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Preoxygenation and Body Mass Index

2014-08-27 03:14:01 | BioPortfolio

Summary

The purpose of this study is to evaluate the relationship between the time needed to raise the oxygen concentration in patient's blood to 90% and his/or her body mass index. The prevalence of obesity in our society continues to rise. No studies have shown the time required for preoxygenation (oxygen given) in relation to body mass index (body weight in kg/height in meter2).

Description

100% oxygen given to patient before induction of anesthesia (asleep) is the standard clinical care. However, studies using various methods have shown differences in terms of the optimal time, technique and number of breaths needed for efficient oxygenation. The only difference to the standard pre-anesthesia care is that we will record the time to raise patient oxygen to 90%. Age is recorded to ensure that the subjects fall within our inclusion criteria. The weight (W) in kilograms and height (H) in meters will be used to calculate the body mass index (BMI): BMI = W/H2. Alveolar oxygen uptake is dependent on respiratory rate, heart rate, blood pressure, temperature and hemoglobin level. These parameters are measured in order to identify factors that may affect the accuracy of the study. We will record the pulse oximetry value to note the initial oxygen saturation on room air and after the oxygenation.

Facial hair and mask fit are recorded to assess possible failure of an optimal facemask seal. End-tidal carbon dioxide (FE'CO2) is also measured to ensure an adequate facemask seal. Anxiety can increase the respiratory rate, heart rate and affect patient compliance with a fitted facemask. All of the aforementioned values are recorded to assess reasons for possible failure of the preoxygenation technique and inaccurate results.

Study Design

Time Perspective: Prospective

Conditions

Body Weight

Location

Cedars Sinai Medical Center
Los Angeles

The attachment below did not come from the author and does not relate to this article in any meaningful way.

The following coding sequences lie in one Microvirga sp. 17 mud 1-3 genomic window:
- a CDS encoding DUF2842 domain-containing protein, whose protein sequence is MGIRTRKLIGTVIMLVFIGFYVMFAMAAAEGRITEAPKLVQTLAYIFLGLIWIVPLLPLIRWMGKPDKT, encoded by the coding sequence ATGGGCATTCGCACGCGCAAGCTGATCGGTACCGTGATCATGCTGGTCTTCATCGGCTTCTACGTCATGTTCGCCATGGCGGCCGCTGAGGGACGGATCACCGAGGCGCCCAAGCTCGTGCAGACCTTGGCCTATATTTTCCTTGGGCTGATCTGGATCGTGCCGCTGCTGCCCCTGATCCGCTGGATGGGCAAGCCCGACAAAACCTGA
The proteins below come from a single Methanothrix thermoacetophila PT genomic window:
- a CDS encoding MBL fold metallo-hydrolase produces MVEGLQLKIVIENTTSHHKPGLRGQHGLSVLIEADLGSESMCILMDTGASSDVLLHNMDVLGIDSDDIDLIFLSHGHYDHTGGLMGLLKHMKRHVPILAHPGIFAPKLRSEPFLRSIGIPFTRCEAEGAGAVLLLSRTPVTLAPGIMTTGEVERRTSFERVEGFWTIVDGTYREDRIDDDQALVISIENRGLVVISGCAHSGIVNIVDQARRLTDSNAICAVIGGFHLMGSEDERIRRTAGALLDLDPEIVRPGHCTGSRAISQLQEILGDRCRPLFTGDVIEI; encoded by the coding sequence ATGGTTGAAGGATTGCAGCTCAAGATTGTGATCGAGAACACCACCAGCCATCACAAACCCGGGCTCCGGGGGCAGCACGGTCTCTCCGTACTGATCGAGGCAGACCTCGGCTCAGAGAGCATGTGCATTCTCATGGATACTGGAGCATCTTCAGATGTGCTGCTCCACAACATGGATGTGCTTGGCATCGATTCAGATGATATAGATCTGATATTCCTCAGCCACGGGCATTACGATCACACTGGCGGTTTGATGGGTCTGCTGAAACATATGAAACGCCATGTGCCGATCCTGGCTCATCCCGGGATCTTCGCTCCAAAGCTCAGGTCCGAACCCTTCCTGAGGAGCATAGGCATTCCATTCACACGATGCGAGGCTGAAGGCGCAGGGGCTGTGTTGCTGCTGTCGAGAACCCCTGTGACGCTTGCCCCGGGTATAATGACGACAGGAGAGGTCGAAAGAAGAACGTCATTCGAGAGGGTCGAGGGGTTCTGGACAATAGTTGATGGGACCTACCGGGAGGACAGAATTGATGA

California
United States
90048

Status

Completed

Source

Cedars-Sinai Medical Center

Results (where available)

View Results

Links

Published on BioPortfolio: 2014-08-27T03:14:01-0400

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Medical and Biotech [MESH] Definitions

Sustaining BODY WEIGHT after BODY WEIGHT CHANGES have been achieved.

Expected weight of a healthy normal individual based on age, sex, and height. Thus, a malnourished person would weigh less than their ideal body weight.

An indicator of body density as determined by the relationship of BODY WEIGHT to BODY HEIGHT. BMI=weight (kg)/height squared (m2). BMI correlates with body fat (ADIPOSE TISSUE). Their relationship varies with age and gender. For adults, BMI falls into these categories: below 18.5 (underweight); 18.5-24.9 (normal); 25.0-29.9 (overweight); 30.0 and above (obese). (National Center for Health Statistics, Centers for Disease Control and Prevention)

A status with BODY WEIGHT that is above certain standard of acceptable or desirable weight. In the scale of BODY MASS INDEX, overweight is defined as having a BMI of 25.0-29.9 kg/m2. Overweight may or may not be due to increases in body fat (ADIPOSE TISSUE), hence overweight does not equal "over fat".

Increase in BODY WEIGHT over existing weight.

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